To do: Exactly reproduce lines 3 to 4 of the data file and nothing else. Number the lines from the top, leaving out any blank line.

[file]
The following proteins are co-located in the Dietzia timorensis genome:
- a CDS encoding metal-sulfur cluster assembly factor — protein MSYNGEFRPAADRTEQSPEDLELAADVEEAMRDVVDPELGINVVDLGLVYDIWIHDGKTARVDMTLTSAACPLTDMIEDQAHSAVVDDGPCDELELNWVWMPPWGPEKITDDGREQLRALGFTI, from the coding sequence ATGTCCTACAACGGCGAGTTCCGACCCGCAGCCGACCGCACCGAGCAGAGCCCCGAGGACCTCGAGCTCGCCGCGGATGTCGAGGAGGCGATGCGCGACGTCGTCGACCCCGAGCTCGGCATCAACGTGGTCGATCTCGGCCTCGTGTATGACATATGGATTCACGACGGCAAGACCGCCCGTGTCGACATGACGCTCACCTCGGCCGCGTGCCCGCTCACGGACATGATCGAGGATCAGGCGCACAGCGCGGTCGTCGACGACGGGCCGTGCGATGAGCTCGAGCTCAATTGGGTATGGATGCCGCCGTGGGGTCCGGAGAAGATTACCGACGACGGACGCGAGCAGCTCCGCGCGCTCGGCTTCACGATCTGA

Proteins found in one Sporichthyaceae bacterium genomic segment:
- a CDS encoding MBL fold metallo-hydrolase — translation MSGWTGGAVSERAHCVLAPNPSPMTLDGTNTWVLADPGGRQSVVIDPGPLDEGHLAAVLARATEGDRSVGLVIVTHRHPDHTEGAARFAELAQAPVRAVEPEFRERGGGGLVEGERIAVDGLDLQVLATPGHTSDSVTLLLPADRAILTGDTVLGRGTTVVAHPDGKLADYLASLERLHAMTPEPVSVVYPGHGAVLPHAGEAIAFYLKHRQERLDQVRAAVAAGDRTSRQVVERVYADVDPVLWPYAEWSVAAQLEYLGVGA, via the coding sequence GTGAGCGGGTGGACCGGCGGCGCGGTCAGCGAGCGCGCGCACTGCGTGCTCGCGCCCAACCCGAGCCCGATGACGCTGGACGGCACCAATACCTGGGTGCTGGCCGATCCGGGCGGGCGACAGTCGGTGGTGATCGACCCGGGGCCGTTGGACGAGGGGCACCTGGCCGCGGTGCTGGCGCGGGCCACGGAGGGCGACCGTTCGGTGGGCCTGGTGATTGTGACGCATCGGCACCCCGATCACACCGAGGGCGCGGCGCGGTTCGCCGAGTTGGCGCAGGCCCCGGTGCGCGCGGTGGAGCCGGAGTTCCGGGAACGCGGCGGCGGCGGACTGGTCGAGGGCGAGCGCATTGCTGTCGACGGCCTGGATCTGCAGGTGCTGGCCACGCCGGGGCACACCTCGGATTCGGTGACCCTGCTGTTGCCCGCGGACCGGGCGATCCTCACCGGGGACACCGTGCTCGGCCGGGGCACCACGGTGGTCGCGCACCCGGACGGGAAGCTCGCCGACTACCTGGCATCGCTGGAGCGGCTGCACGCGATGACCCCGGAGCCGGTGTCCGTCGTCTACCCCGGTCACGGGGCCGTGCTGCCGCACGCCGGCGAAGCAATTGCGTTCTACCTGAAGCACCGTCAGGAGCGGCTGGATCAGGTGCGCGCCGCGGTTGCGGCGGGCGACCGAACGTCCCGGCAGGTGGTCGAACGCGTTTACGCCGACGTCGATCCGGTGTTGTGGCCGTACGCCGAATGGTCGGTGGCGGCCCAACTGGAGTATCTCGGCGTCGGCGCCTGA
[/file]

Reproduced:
Proteins found in one Sporichthyaceae bacterium genomic segment:
- a CDS encoding MBL fold metallo-hydrolase — translation MSGWTGGAVSERAHCVLAPNPSPMTLDGTNTWVLADPGGRQSVVIDPGPLDEGHLAAVLARATEGDRSVGLVIVTHRHPDHTEGAARFAELAQAPVRAVEPEFRERGGGGLVEGERIAVDGLDLQVLATPGHTSDSVTLLLPADRAILTGDTVLGRGTTVVAHPDGKLADYLASLERLHAMTPEPVSVVYPGHGAVLPHAGEAIAFYLKHRQERLDQVRAAVAAGDRTSRQVVERVYADVDPVLWPYAEWSVAAQLEYLGVGA, via the coding sequence GTGAGCGGGTGGACCGGCGGCGCGGTCAGCGAGCGCGCGCACTGCGTGCTCGCGCCCAACCCGAGCCCGATGACGCTGGACGGCACCAATACCTGGGTGCTGGCCGATCCGGGCGGGCGACAGTCGGTGGTGATCGACCCGGGGCCGTTGGACGAGGGGCACCTGGCCGCGGTGCTGGCGCGGGCCACGGAGGGCGACCGTTCGGTGGGCCTGGTGATTGTGACGCATCGGCACCCCGATCACACCGAGGGCGCGGCGCGGTTCGCCGAGTTGGCGCAGGCCCCGGTGCGCGCGGTGGAGCCGGAGTTCCGGGAACGCGGCGGCGGCGGACTGGTCGAGGGCGAGCGCATTGCTGTCGACGGCCTGGATCTGCAGGTGCTGGCCACGCCGGGGCACACCTCGGATTCGGTGACCCTGCTGTTGCCCGCGGACCGGGCGATCCTCACCGGGGACACCGTGCTCGGCCGGGGCACCACGGTGGTCGCGCACCCGGACGGGAAGCTCGCCGACTACCTGGCATCGCTGGAGCGGCTGCACGCGATGACCCCGGAGCCGGTGTCCGTCGTCTACCCCGGTCACGGGGCCGTGCTGCCGCACGCCGGCGAAGCAATTGCGTTCTACCTGAAGCACCGTCAGGAGCGGCTGGATCAGGTGCGCGCCGCGGTTGCGGCGGGCGACCGAACGTCCCGGCAGGTGGTCGAACGCGTTTACGCCGACGTCGATCCGGTGTTGTGGCCGTACGCCGAATGGTCGGTGGCGGCCCAACTGGAGTATCTCGGCGTCGGCGCCTGA